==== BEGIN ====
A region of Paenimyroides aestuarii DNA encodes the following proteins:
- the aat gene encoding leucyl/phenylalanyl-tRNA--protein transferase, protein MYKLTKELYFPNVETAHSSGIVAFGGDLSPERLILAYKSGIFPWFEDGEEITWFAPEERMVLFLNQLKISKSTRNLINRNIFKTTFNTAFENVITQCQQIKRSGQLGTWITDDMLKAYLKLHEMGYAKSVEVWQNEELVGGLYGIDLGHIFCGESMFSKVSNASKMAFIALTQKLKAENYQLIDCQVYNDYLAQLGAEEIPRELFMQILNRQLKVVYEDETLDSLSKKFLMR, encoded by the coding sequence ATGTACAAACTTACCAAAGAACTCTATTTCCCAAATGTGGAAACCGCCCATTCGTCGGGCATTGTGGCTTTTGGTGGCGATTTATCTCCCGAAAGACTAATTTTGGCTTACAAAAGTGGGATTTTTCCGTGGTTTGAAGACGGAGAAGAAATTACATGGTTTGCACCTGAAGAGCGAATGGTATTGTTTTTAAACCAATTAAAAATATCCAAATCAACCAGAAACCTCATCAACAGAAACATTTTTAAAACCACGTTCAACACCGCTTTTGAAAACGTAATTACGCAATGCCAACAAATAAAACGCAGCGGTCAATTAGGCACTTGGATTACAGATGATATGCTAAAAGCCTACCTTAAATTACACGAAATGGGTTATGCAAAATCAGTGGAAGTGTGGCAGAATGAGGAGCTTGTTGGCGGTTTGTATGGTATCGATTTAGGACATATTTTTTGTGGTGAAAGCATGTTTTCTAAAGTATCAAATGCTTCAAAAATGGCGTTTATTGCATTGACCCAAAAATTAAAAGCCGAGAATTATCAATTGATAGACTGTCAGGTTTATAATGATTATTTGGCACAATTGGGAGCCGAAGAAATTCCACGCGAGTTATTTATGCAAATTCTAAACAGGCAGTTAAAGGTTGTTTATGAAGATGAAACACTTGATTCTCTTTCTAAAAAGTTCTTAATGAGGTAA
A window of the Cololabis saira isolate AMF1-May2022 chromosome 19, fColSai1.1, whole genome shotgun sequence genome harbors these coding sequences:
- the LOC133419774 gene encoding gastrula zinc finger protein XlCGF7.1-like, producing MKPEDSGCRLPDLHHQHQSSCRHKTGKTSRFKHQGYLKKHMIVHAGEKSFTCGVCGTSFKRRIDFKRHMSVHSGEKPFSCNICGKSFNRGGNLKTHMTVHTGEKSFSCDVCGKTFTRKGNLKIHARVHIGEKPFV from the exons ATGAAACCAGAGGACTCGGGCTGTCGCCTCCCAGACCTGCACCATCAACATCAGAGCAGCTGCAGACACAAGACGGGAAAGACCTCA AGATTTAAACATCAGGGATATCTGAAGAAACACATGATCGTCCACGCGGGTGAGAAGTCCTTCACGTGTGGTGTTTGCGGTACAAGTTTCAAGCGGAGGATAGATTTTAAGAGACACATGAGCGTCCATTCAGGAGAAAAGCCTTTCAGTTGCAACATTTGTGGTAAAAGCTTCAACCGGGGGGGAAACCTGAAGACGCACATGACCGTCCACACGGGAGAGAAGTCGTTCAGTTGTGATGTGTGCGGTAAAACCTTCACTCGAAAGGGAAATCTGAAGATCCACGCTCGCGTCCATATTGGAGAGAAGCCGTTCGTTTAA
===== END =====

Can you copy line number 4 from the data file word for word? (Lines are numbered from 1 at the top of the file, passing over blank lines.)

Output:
- the LOC133419774 gene encoding gastrula zinc finger protein XlCGF7.1-like, producing MKPEDSGCRLPDLHHQHQSSCRHKTGKTSRFKHQGYLKKHMIVHAGEKSFTCGVCGTSFKRRIDFKRHMSVHSGEKPFSCNICGKSFNRGGNLKTHMTVHTGEKSFSCDVCGKTFTRKGNLKIHARVHIGEKPFV from the exons ATGAAACCAGAGGACTCGGGCTGTCGCCTCCCAGACCTGCACCATCAACATCAGAGCAGCTGCAGACACAAGACGGGAAAGACCTCA AGATTTAAACATCAGGGATATCTGAAGAAACACATGATCGTCCACGCGGGTGAGAAGTCCTTCACGTGTGGTGTTTGCGGTACAAGTTTCAAGCGGAGGATAGATTTTAAGAGACACATGAGCGTCCATTCAGGAGAAAAGCCTTTCAGTTGCAACATTTGTGGTAAAAGCTTCAACCGGGGGGGAAACCTGAAGACGCACATGACCGTCCACACGGGAGAGAAGTCGTTCAGTTGTGATGTGTGCGGTAAAACCTTCACTCGAAAGGGAAATCTGAAGATCCACGCTCGCGTCCATATTGGAGAGAAGCCGTTCGTTTAA